There are about 6000 languages spoken on earth right now, but they are vanishing with the rapid expansion of a few languages (notably English). I'm reading a book right now called "Spoken Here" by Mark Abley. It's basically about threatened and extinct languages around the world, written by a journalist so it's not full of linguistic jargon (which would actually be nice in some cases, especially if he would've used IPA to give phonetics for foreign words). He does a good job of weaving stories and linguistics together. I figured that I'd post some of the cool and weird things that are mentioned in the book.
The first interesting bit is about some of the languages found in the Caucasus Mountains. If you're not sure where they are, think of Armenia, southern Russia, and Georgia -not the state, but the country where Stalin was born. A language there called Ubykh contains 83 (that's right, eighty-three) consonants, and only two vowels! By contrast, English has 25, Mandarin 21, and French only 20 consonants. The last person to speak the language, Tevfik Esenc, died on October 7, 1992. Now all that remains of the language are a few recordings.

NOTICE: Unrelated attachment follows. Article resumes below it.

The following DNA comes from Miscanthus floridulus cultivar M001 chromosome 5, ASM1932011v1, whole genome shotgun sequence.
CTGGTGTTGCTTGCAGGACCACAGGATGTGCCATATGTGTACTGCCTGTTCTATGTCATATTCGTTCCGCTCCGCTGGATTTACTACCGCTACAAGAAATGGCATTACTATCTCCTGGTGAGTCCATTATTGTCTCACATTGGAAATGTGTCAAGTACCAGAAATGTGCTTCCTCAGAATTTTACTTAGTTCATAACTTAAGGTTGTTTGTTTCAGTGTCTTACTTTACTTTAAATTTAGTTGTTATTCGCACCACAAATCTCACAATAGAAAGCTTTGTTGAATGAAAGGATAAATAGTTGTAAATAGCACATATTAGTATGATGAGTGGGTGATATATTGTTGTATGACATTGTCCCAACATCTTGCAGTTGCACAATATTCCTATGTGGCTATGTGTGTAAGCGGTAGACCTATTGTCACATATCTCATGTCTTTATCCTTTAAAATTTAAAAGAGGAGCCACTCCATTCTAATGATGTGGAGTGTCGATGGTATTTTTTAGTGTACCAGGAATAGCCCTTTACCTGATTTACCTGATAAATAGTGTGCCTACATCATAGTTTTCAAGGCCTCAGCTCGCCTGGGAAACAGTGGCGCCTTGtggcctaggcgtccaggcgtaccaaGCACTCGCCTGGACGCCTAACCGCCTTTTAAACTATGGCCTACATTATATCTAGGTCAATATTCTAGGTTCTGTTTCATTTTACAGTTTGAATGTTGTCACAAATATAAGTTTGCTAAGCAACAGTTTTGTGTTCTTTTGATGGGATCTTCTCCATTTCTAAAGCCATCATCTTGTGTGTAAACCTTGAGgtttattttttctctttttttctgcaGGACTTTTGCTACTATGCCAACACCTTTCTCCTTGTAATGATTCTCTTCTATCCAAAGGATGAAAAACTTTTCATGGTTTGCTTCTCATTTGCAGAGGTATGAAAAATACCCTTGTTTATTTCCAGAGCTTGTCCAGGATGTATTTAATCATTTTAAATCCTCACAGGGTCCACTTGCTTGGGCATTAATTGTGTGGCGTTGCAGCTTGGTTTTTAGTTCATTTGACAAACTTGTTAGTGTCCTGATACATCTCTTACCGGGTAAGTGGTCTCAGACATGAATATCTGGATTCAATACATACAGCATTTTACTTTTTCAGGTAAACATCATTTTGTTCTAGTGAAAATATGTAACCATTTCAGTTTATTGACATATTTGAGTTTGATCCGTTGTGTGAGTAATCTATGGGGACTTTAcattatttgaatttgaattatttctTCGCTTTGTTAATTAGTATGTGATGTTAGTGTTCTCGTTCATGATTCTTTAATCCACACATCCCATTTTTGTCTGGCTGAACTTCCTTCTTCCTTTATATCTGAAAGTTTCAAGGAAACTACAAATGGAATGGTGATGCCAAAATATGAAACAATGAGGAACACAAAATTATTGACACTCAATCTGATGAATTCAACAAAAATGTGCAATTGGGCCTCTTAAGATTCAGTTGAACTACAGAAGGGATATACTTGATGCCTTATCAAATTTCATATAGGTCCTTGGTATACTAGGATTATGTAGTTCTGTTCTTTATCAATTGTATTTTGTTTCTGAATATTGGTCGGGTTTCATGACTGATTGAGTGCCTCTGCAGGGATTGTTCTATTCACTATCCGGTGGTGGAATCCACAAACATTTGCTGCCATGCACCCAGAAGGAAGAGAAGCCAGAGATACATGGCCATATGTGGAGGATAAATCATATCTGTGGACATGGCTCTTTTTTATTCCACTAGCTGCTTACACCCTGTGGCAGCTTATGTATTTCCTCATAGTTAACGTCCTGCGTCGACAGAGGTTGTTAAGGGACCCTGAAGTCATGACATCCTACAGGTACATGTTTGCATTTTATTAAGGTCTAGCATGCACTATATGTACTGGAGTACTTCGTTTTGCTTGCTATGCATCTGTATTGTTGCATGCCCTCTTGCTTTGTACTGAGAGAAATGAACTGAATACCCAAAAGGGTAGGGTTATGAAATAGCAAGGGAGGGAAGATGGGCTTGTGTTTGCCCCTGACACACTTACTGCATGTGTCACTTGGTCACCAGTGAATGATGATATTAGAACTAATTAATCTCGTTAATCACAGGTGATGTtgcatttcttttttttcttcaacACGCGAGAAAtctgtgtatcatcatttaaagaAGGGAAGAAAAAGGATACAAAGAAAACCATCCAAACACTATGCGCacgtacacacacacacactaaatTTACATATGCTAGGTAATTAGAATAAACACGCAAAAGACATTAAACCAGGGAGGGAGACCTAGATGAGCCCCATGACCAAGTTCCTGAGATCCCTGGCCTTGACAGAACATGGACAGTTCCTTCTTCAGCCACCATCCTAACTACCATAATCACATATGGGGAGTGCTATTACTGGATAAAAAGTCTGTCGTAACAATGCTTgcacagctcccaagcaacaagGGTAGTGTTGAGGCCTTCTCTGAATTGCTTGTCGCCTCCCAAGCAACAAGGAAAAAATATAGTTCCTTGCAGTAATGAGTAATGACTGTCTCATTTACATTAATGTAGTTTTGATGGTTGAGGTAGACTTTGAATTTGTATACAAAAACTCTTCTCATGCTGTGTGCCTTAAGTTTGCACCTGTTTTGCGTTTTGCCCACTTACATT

Another example in the book is a language called Mati Ke, an aboriginal language in Northern Australia, which was probably only ever spoken by about 1000 people. It's currently spoken by only 3 people on the planet. The problem is that one of the people speaks in a dialect, and the other two are forbidden to talk due to cultural taboos (brothers and sisters aren't allowed to talk after puberty). What happens when they die?